How to Pay for College Using These Overlooked Strategies

One of the first steps experts recommend to families concerned about how to pay for college is to complete the Free Application for Federal Student Aid, called the FAFSA, because it opens the door to a range of financial aid options. But nearly one-third of families of college students did not complete the form for 2019-2020, potentially missing out on funding, according to Sallie Mae’s How America Pays For College 2020 study.

The economic impact of the coronavirus pandemic in the U.S. may lead to an even greater strain among families to afford the cost of college, as many Americans are unemployed or face medical costs associated with the virus.

On average, U.S. families spent $30,017 on college costs in academic year 2019-2020, the Sallie Mae report found. To ease the burden of paying for college, families should start by completing the FAFSA, which opens on Oct. 1 each year. But in addition to this important first step, there are a few other overlooked ways to pay for college and some new options created in response to the pandemic that families should consider:

— 529 college savings plan

— Scholarships and grants

— Emergency grants

— Financial aid appeals

— Student and parent borrowing

— Student income and savings

529 College Savings Plan

Parent income and savings covered the largest portion of total college costs, about 44% or $13,072 on average, according to the annual Sallie Mae study, which surveyed 1,000 American undergraduate students and nearly 1,000 parents of undergrads in spring 2020.

College 529 savings plans, which offer an opportunity for families to grow their savings tax-free as long as the money is spent on qualified educational expenses, were used to pay a greater percentage of college costs than other savings options like non-college savings accounts and retirement accounts.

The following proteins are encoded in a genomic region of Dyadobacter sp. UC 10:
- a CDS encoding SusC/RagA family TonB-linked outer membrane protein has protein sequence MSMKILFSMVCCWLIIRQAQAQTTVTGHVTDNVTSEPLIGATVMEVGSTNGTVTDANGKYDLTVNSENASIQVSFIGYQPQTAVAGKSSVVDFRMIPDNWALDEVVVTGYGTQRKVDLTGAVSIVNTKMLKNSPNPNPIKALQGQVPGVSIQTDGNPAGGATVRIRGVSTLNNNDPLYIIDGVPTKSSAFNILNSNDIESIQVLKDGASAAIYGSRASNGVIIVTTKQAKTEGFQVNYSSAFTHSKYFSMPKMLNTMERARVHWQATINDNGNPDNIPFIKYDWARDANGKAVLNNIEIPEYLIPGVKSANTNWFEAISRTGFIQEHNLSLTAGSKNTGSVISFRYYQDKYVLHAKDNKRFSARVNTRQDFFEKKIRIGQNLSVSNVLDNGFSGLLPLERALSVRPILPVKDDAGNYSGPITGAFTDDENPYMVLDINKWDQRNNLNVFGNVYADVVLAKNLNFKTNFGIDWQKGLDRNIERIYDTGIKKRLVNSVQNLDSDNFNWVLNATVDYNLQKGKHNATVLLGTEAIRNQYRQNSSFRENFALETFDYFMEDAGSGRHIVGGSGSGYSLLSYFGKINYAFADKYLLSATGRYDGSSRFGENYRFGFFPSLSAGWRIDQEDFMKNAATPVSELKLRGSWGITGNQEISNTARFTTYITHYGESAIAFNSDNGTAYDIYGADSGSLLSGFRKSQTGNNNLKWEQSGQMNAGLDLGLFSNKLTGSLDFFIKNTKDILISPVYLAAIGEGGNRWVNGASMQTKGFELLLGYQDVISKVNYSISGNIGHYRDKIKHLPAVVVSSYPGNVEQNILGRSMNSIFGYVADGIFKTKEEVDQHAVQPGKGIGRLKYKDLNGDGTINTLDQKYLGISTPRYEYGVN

[READ: Saving for College During Coronavirus: Managing Your 529 Plan.]

“More than a third of parents (37%) used a college savings account, like a 529, to help pay for college last year,” Rick Castellano, a Sallie Mae spokesperson, wrote in an email. “This is up from 21% in 2018-19,” he says. “While we’re happy to see the positive trend, there’s still roughly two-thirds of families who aren’t taking advantage of these plans.”

Data from the study shows families with a higher income covered a higher percent of college costs using a college savings plan like a 529, and white families on average covered more college costs using such plans than Black and Hispanic families did.

Scholarships and Grants

In 2019-2020, college students received an average of $7,626 in scholarships and grants to cover about 25% of the total cost of college, according to the Sallie Mae study.

Students who complete the FAFSA are considered for state and institutional scholarships as well as the federal Pell Grant, a form of financial aid aimed at the lowest-income families and that does not have to be repaid. Additionally, families can look for scholarships at local nonprofits and other organizations, and students can seek out local scholarships, which are typically smaller in size but less competitive than national scholarships.

“Look at whether or not the mother or father’s employer has a benefit around tuition or a scholarship for students,” says Stephanie Klein Wassink, founder of Winning Applications, a Connecticut-based educational consulting company. “Or check at an organization their parents belong to, like the Rotary Club or some type of community-based organization.”

Emergency Grants